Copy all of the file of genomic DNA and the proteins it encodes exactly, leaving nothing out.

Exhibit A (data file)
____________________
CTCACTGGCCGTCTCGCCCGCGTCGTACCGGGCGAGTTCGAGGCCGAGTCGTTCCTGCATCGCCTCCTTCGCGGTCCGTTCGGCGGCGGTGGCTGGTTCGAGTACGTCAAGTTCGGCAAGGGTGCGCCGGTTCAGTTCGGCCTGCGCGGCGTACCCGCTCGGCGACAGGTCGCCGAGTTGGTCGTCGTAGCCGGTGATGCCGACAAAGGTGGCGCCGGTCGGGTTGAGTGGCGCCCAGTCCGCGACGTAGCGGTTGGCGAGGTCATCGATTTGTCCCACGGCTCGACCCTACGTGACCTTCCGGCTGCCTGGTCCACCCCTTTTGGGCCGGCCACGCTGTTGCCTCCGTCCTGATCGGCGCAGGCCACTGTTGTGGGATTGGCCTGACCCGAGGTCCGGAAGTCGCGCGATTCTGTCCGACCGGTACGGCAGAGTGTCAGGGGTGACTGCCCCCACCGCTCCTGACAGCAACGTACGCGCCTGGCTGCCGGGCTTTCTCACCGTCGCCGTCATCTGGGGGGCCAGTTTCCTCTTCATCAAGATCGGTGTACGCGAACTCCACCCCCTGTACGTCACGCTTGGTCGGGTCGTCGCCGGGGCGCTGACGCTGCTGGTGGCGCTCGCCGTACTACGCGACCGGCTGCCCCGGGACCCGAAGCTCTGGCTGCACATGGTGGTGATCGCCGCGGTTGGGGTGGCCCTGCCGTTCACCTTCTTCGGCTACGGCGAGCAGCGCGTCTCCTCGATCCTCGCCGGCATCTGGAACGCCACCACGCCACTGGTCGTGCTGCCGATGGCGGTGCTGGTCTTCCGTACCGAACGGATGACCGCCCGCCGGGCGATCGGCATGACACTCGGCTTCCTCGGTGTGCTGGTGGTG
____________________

CTCACTGGCCGTCTCGCCCGCGTCGTACCGGGCGAGTTCGAGGCCGAGTCGTTCCTGCATCGCCTCCTTCGCGGTCCGTTCGGCGGCGGTGGCTGGTTCGAGTACGTCAAGTTCGGCAAGGGTGCGCCGGTTCAGTTCGGCCTGCGCGGCGTACCCGCTCGGCGACAGGTCGCCGAGTTGGTCGTCGTAGCCGGTGATGCCGACAAAGGTGGCGCCGGTCGGGTTGAGTGGCGCCCAGTCCGCGACGTAGCGGTTGGCGAGGTCATCGATTTGTCCCACGGCTCGACCCTACGTGACCTTCCGGCTGCCTGGTCCACCCCTTTTGGGCCGGCCACGCTGTTGCCTCCGTCCTGATCGGCGCAGGCCACTGTTGTGGGATTGGCCTGACCCGAGGTCCGGAAGTCGCGCGATTCTGTCCGACCGGTACGGCAGAGTGTCAGGGGTGACTGCCCCCACCGCTCCTGACAGCAACGTACGCGCCTGGCTGCCGGGCTTTCTCACCGTCGCCGTCATCTGGGGGGCCAGTTTCCTCTTCATCAAGATCGGTGTACGCGAACTCCACCCCCTGTACGTCACGCTTGGTCGGGTCGTCGCCGGGGCGCTGACGCTGCTGGTGGCGCTCGCCGTACTACGCGACCGGCTGCCCCGGGACCCGAAGCTCTGGCTGCACATGGTGGTGATCGCCGCGGTTGGGGTGGCCCTGCCGTTCACCTTCTTCGGCTACGGCGAGCAGCGCGTCTCCTCGATCCTCGCCGGCATCTGGAACGCCACCACGCCACTGGTCGTGCTGCCGATGGCGGTGCTGGTCTTCCGTACCGAACGGATGACCGCCCGCCGGGCGATCGGCATGACACTCGGCTTCCTCGGTGTGCTGGTGGTG